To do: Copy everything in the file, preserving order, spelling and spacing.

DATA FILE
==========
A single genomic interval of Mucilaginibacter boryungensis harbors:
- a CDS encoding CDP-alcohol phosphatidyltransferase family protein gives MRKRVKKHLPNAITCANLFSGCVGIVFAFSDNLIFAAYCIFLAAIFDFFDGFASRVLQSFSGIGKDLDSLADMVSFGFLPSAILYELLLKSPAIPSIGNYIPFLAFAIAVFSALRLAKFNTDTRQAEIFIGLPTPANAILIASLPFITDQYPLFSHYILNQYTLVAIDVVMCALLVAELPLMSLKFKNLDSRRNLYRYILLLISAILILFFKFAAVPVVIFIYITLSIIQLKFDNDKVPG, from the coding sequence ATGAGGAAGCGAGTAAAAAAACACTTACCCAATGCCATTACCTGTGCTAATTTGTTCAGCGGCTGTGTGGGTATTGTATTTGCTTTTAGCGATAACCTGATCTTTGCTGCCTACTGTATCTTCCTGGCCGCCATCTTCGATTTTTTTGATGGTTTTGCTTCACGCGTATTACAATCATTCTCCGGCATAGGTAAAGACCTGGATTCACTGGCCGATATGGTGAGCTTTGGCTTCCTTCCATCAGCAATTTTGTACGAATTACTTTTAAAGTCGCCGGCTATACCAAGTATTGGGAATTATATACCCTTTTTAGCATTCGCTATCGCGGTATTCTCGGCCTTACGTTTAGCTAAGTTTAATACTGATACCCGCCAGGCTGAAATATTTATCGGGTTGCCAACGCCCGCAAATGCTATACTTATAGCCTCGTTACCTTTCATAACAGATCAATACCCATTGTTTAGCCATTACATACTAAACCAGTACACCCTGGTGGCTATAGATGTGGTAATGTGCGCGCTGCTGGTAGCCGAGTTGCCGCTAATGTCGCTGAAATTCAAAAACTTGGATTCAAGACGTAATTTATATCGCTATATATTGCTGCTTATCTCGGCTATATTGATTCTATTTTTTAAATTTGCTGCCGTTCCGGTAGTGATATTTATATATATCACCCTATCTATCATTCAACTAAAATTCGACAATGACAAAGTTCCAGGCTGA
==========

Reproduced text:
A single genomic interval of Mucilaginibacter boryungensis harbors:
- a CDS encoding CDP-alcohol phosphatidyltransferase family protein gives MRKRVKKHLPNAITCANLFSGCVGIVFAFSDNLIFAAYCIFLAAIFDFFDGFASRVLQSFSGIGKDLDSLADMVSFGFLPSAILYELLLKSPAIPSIGNYIPFLAFAIAVFSALRLAKFNTDTRQAEIFIGLPTPANAILIASLPFITDQYPLFSHYILNQYTLVAIDVVMCALLVAELPLMSLKFKNLDSRRNLYRYILLLISAILILFFKFAAVPVVIFIYITLSIIQLKFDNDKVPG, from the coding sequence ATGAGGAAGCGAGTAAAAAAACACTTACCCAATGCCATTACCTGTGCTAATTTGTTCAGCGGCTGTGTGGGTATTGTATTTGCTTTTAGCGATAACCTGATCTTTGCTGCCTACTGTATCTTCCTGGCCGCCATCTTCGATTTTTTTGATGGTTTTGCTTCACGCGTATTACAATCATTCTCCGGCATAGGTAAAGACCTGGATTCACTGGCCGATATGGTGAGCTTTGGCTTCCTTCCATCAGCAATTTTGTACGAATTACTTTTAAAGTCGCCGGCTATACCAAGTATTGGGAATTATATACCCTTTTTAGCATTCGCTATCGCGGTATTCTCGGCCTTACGTTTAGCTAAGTTTAATACTGATACCCGCCAGGCTGAAATATTTATCGGGTTGCCAACGCCCGCAAATGCTATACTTATAGCCTCGTTACCTTTCATAACAGATCAATACCCATTGTTTAGCCATTACATACTAAACCAGTACACCCTGGTGGCTATAGATGTGGTAATGTGCGCGCTGCTGGTAGCCGAGTTGCCGCTAATGTCGCTGAAATTCAAAAACTTGGATTCAAGACGTAATTTATATCGCTATATATTGCTGCTTATCTCGGCTATATTGATTCTATTTTTTAAATTTGCTGCCGTTCCGGTAGTGATATTTATATATATCACCCTATCTATCATTCAACTAAAATTCGACAATGACAAAGTTCCAGGCTGA